Swiss franc drops 8pc as exchange rate cap imposed
THE Swiss National Bank (SNB) shocked markets yesterday by setting an exchange rate cap on the soaring Swiss franc to stave off a recession, discouraging investors anxious about flagging global growth from using the currency as a safe haven.
Using some of the strongest language from a central bank in the modern era, the SNB said it would no longer tolerate an exchange rate below 1.20 francs to the euro and would defend the target by buying other currencies in unlimited quantities.
The move immediately knocked about 8pc off the value of the franc, which had soared by a third since the collapse of Lehman Brothers in 2008 as investors used it as a safe haven from the eurozone's debt crisis and stock market turmoil.
Analysts said the SNB should be able to defend 1.20 as it can print unlimited francs but that long-term success depended on efforts to deal with the eurozone's debt problems given the relative strength of the Swiss economy and government finances.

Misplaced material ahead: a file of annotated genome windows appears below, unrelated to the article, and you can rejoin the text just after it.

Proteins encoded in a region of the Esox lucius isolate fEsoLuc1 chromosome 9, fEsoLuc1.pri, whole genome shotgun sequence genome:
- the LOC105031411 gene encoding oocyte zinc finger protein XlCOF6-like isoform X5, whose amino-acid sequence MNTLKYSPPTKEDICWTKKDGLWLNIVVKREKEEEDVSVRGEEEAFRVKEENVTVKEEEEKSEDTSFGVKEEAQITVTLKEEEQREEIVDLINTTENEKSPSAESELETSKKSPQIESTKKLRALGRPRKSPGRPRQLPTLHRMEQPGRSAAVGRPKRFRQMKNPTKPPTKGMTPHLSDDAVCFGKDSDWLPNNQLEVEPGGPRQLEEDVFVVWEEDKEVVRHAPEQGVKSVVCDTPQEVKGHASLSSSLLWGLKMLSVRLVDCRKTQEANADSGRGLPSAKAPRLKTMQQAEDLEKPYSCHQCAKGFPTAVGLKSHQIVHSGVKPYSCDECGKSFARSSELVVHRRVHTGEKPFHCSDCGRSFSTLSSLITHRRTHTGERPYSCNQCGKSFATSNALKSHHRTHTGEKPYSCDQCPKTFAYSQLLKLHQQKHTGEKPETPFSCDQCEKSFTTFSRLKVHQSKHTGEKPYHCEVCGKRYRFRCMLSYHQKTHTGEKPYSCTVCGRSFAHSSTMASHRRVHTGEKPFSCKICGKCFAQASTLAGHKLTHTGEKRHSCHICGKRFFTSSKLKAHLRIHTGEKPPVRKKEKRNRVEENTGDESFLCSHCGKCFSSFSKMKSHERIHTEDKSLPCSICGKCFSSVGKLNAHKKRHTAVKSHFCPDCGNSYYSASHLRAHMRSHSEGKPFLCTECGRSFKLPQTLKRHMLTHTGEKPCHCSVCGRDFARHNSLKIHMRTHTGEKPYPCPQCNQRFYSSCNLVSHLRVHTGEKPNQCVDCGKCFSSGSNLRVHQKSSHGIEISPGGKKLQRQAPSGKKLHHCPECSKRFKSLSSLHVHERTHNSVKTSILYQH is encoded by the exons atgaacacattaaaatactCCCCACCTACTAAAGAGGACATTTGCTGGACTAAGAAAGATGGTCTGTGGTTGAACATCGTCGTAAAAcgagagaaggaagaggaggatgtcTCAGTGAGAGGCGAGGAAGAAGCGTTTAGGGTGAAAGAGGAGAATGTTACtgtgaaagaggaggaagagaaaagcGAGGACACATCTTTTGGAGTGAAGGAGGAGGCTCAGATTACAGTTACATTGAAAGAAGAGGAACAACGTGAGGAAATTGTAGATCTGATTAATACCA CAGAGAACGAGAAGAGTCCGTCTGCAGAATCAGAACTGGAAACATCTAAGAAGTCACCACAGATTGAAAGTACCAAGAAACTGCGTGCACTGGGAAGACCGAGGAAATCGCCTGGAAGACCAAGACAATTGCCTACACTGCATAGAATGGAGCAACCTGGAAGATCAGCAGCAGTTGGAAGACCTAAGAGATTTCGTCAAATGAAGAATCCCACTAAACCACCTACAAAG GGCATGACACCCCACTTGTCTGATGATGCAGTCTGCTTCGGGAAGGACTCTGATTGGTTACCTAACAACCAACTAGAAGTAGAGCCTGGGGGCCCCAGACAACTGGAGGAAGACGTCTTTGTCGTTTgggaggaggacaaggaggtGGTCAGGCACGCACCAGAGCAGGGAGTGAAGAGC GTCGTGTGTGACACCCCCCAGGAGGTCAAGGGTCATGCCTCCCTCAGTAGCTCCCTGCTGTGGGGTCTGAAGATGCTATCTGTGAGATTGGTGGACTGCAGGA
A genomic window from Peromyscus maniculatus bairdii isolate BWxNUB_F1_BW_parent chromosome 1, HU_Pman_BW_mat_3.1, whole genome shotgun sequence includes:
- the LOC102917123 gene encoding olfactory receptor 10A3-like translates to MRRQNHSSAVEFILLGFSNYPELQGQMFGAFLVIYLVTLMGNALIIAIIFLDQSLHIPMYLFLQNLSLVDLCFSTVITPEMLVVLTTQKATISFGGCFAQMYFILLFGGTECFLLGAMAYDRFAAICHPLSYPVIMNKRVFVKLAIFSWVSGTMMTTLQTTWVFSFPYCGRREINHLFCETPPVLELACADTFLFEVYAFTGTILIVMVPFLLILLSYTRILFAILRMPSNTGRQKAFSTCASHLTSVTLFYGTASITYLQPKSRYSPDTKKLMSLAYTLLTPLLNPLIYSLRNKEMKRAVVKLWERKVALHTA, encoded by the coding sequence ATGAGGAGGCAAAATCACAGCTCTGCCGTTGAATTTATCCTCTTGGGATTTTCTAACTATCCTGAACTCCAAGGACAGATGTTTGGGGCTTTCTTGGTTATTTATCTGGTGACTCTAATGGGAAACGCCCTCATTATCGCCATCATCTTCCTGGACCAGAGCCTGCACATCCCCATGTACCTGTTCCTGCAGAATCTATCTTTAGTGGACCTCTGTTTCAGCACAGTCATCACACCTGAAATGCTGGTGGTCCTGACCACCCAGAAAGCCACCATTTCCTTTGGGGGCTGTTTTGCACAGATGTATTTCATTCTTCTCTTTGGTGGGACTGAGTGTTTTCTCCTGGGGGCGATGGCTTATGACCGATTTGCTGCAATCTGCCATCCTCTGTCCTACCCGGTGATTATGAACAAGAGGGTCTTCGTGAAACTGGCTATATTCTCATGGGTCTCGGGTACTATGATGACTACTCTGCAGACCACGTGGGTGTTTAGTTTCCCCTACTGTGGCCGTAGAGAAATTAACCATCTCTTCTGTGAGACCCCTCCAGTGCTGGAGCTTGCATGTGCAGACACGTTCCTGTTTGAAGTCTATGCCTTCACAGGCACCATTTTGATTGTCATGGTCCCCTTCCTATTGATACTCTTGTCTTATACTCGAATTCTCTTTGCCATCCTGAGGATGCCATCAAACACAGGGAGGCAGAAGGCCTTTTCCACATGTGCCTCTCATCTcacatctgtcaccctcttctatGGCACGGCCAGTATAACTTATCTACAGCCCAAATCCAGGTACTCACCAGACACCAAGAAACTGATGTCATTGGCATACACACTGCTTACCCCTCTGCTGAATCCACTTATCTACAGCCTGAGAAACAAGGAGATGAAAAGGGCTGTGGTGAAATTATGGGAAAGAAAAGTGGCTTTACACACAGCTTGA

"The current situation therefore acutely threatens our economy and our labour market. It carries the risk of a recession as well as deflationary developments," said the central bank's chairman Philipp Hildebrand
"The SNB will enforce this minimum rate with the utmost determination and is prepared to buy foreign currency in unlimited quantities."
The move was seen as a new shot in the currency wars, with Japan expected to try to weaken the yen if the Swiss action diverts more safe-haven inflows into the currency.
Gold, which hit a record higher earlier yesterday, is also seen gaining.
Fears that the world economy may tip back into recession have spurred investors to dump riskier assets such as stocks and seek the relative safety of gold and the franc and yen.